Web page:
Novell on Tuesday tried to take the momentum behind its recent partnership with Microsoft around platform interoperability and extend it from the operating system to the system management level.
The company announced four additions to its ZenWorks product line from research firm Gartner Inc.’s Data Centre Management Conference in Waltham, Mass. These included ZenWorks Orchestrator, which serves as the “brain” that allows for policy-based automation, Novell ZenWorks Virtual Machine Management, ZenWorks HPC Management and ZenWorks Asset Management.
In a teleconference call, Novell general manager of systems and resource management Joe Wagner said the systems management tools are designed to deal with the added challenge of managing server sprawl. This includes enterprises involved in the consolidation of some data centre equipment into virtualized IT environments with multiple instances of an application or an OS on a single machine.
“The overall cost of the data centre and IT systems associated with it continue to increase,” he said. “Enterprises are seeking something to simplify and automate those complex environments.”
Wagner positioned the ZenWorks releases as an early sign of the benefits of Novell’s partnership with Microsoft. Earlier this month, the two companies said they would work together to create better interoperability between Novell’s eDirectory and Microsoft’s Active Directory, “translators” between MS Office and OpenOffice and “para-virtualization” that will allow users to run Linux application workloads on top of Windows.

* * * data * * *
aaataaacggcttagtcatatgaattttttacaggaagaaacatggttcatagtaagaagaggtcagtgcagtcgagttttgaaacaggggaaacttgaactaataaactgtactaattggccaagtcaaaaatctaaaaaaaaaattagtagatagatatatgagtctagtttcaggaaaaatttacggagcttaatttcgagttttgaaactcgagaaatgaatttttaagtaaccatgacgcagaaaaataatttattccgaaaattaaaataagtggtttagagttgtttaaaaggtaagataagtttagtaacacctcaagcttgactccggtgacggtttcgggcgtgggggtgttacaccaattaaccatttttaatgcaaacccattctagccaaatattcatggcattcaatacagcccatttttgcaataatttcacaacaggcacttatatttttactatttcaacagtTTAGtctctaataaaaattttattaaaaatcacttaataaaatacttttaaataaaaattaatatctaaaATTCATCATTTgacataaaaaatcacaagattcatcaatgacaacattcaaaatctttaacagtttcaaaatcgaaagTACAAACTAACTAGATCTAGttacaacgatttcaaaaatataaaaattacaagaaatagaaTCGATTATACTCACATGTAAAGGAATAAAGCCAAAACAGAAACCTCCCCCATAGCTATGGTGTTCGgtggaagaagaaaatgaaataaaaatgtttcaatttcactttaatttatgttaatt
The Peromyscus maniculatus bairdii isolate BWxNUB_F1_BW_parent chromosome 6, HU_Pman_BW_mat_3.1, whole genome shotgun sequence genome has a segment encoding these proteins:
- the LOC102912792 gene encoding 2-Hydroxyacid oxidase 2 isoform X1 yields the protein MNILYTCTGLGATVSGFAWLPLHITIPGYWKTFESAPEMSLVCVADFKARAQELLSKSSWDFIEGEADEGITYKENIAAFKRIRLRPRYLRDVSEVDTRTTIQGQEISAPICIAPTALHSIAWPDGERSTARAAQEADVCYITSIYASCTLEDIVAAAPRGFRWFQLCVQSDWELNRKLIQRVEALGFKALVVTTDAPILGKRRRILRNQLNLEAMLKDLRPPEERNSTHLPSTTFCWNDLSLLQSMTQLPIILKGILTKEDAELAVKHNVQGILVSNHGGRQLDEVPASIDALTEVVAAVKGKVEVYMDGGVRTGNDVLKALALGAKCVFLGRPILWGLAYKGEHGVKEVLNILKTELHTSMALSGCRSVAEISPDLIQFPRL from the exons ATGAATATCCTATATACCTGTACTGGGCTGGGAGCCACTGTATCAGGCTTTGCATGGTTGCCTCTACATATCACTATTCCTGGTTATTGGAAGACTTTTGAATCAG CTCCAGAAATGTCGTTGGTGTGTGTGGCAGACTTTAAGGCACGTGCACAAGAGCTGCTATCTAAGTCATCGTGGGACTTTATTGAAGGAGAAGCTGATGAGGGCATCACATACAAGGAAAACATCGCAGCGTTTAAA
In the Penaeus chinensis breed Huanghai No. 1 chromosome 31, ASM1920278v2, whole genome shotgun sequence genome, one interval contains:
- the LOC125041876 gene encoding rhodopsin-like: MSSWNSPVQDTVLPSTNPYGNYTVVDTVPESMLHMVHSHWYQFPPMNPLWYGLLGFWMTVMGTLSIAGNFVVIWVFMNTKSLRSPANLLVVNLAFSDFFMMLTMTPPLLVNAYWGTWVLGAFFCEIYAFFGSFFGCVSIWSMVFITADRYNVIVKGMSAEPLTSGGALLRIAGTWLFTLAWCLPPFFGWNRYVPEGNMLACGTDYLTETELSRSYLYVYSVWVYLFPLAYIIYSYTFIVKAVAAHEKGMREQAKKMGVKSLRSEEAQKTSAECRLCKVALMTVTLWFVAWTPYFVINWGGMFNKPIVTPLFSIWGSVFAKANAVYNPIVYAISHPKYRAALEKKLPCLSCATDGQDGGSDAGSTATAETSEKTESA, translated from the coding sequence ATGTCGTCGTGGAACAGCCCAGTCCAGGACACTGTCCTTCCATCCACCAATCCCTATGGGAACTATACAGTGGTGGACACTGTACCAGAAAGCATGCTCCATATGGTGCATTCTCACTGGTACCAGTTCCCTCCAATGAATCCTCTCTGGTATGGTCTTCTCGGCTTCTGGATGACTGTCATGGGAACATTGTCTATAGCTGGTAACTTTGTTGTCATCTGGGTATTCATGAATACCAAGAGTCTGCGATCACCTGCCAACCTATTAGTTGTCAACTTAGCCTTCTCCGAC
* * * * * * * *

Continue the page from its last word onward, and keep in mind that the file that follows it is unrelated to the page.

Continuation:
Systems management was another joint effort under the partnership, and ZenWorks Virtual Machine Management, for example, will allow virtualization whether running on Windows, Linux or Unix machines, Wagner said. “We will have the only heterogeneous management technology to support for everything from VMware to Microsoft to Xen virtualization environments,” in the latter case referring to an open source virtualization technology.
Novell’s Canadian ZenWorks customers include the City of Brampton, which chose ZenWorks 3.0 several years ago to help manage about 900 workstations running Windows 2000 professional. Jack Marsman, Brampton’s manager of infrastructure and client support, said it was too early to say whether Novell’s partnership with Microsoft will lead to any further investments in its ZenWorks deployment.
“We haven’t done anything with ZenWorks in a long time,” he said. “It’s still running, it’s still working. We haven’t looked at any other system management products.”
Wagner emphasized the features in ZenWorks Orchestrator, which he said will automate policy enforcement around IT resources based on resource identities. It will also pre-position workloads based on history and resource optimization.